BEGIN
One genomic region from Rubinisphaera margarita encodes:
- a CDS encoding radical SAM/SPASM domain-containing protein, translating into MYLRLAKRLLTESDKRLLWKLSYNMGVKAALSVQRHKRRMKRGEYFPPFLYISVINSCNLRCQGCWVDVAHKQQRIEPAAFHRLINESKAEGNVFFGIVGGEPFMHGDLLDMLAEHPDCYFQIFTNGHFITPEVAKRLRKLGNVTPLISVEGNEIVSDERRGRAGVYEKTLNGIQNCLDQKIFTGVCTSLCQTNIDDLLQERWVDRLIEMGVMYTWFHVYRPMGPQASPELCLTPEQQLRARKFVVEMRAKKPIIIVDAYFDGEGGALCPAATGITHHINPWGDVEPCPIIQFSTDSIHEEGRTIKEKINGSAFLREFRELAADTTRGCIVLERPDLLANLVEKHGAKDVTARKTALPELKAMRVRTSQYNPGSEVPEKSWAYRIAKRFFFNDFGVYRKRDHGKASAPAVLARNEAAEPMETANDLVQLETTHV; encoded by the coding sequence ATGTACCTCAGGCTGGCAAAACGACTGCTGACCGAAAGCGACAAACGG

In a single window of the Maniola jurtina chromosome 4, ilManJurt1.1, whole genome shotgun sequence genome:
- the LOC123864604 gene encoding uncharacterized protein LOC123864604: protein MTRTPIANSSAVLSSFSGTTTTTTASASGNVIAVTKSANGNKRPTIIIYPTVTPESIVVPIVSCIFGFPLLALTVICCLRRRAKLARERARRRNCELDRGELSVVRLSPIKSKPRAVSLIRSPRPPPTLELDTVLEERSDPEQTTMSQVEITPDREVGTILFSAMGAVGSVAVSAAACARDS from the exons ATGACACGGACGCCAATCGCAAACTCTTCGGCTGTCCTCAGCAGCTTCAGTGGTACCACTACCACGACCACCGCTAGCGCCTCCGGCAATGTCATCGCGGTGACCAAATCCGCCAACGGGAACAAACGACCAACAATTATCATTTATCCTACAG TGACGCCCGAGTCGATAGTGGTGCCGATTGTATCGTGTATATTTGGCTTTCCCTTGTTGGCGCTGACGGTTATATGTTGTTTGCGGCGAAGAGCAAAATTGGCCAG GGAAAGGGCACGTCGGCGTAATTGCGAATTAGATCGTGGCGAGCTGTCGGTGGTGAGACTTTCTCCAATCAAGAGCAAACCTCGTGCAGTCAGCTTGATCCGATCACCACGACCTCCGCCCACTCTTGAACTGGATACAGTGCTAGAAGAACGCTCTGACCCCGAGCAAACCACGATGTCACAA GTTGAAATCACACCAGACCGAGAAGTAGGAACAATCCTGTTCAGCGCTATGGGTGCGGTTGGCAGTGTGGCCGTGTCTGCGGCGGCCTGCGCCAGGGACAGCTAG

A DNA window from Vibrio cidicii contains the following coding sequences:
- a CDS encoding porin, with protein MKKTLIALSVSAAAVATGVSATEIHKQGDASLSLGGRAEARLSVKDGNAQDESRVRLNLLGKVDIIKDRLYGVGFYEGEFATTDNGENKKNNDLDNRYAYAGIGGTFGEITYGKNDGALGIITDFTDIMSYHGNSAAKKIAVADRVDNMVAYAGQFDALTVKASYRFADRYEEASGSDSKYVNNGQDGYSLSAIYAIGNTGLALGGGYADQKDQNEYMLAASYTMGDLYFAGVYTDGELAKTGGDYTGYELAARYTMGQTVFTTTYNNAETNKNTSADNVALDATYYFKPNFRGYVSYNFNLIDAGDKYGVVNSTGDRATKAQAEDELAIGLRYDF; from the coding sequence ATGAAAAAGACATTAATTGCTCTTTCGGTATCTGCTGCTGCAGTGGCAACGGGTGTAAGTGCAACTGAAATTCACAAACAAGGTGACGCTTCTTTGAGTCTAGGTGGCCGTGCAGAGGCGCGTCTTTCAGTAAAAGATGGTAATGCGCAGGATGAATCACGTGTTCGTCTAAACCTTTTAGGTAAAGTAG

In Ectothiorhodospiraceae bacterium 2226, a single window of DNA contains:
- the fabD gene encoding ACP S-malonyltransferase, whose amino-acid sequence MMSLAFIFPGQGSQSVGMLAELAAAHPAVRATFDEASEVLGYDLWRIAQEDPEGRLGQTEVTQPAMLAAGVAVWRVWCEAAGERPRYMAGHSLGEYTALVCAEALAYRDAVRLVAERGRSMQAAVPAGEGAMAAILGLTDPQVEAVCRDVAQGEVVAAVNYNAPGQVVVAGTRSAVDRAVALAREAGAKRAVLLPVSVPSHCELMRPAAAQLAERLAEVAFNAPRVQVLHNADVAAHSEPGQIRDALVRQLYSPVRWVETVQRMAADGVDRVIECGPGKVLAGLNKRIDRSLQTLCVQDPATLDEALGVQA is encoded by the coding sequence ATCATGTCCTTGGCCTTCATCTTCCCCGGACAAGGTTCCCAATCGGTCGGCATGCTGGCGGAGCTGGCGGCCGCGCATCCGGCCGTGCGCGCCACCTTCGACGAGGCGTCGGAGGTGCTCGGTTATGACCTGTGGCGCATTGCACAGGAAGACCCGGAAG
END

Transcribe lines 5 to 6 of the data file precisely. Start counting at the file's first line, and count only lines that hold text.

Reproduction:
A DNA window from Vibrio cidicii contains the following coding sequences:
- a CDS encoding porin, with protein MKKTLIALSVSAAAVATGVSATEIHKQGDASLSLGGRAEARLSVKDGNAQDESRVRLNLLGKVDIIKDRLYGVGFYEGEFATTDNGENKKNNDLDNRYAYAGIGGTFGEITYGKNDGALGIITDFTDIMSYHGNSAAKKIAVADRVDNMVAYAGQFDALTVKASYRFADRYEEASGSDSKYVNNGQDGYSLSAIYAIGNTGLALGGGYADQKDQNEYMLAASYTMGDLYFAGVYTDGELAKTGGDYTGYELAARYTMGQTVFTTTYNNAETNKNTSADNVALDATYYFKPNFRGYVSYNFNLIDAGDKYGVVNSTGDRATKAQAEDELAIGLRYDF; from the coding sequence ATGAAAAAGACATTAATTGCTCTTTCGGTATCTGCTGCTGCAGTGGCAACGGGTGTAAGTGCAACTGAAATTCACAAACAAGGTGACGCTTCTTTGAGTCTAGGTGGCCGTGCAGAGGCGCGTCTTTCAGTAAAAGATGGTAATGCGCAGGATGAATCACGTGTTCGTCTAAACCTTTTAGGTAAAGTAG